Fiber cuts, telcos and excavators

"Derek J. Balling" <> writes:

I know some telcos do this already. When I worked for GTE (years ago),
we had this construction guy calling into the call-center asking when
the "call before you dig" guy would be there. We had no idea (I worked
in the billing department at the time), and simply referred him back
to the Dig-#.... he called about 10 times in 20 minutes (literally)
and finally he said to the last rep "Fuck it, I'm digging..."

Sounds like the construction guy went out of his way to notify the
utility the cable locate guy hadn't shown up on time.

I have heard from the excavator community over the years. They often
point out the utilities seem to not care, and don't show up to mark
their utilities on-time. The famous telco appointment time of
between 8 and 5, if at all. The excavator is losing money for every
minute the locate marker is late, or doesn't show up at all. This
isn't a lot of profit margin in excavation. Sometimes the choice is
between not digging and definitely going out of business, or digging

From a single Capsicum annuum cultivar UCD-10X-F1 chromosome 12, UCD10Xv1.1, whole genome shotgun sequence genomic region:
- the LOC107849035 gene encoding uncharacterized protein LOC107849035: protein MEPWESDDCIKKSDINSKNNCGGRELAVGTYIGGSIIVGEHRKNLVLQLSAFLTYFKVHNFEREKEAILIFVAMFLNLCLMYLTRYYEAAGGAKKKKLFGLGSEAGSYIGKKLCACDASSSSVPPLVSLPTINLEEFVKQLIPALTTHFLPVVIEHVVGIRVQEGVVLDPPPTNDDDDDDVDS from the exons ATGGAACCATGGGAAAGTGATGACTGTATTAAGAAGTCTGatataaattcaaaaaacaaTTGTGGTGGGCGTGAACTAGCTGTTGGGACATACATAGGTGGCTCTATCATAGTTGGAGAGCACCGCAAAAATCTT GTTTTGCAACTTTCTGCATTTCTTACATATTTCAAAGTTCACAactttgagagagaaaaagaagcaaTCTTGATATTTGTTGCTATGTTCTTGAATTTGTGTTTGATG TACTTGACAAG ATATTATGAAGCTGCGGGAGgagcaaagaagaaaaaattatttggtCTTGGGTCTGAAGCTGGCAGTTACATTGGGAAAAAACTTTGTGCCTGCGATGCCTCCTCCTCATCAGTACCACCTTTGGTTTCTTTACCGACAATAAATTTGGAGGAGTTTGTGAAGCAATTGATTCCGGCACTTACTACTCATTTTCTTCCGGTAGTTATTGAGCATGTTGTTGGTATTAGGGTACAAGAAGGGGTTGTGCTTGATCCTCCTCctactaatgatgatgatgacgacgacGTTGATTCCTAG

and possibly going out of business.

My question is where was the cable locate marker? I know, people who
live in glass houses etc., and I guess I now live in a glass house.
But I wonder if telco's really consider it a high priority? It wasn't
worth the effort to contact the repair or locate department before the
cut happened. But afterwards when the "idiot overflow calls" started
coming in, then the call-center made the effort to contacted the other
departments. How much money did the telco end up costing itself by
not making that call before the cut?

As far as sending a big bill to the contractor. As has been pointed
out before, most excavators have the minimum insurance and few assets.
And the cynic may look at the number of contractors hired by utilities
to outsource their construction, as if it is just a shield. There have
been a few cases of fiber laying contractors hired by a telco,
cutting the fiber of the same telco. There is even a case in the last
six months of one telco's sub-contractor cutting their fiber, being
warned and fined; and doing the same thing a few weeks later. The
last FCC outage report from the telco reported the telco will terminate
the sub-contactor, but not until after they finish the rest of the job.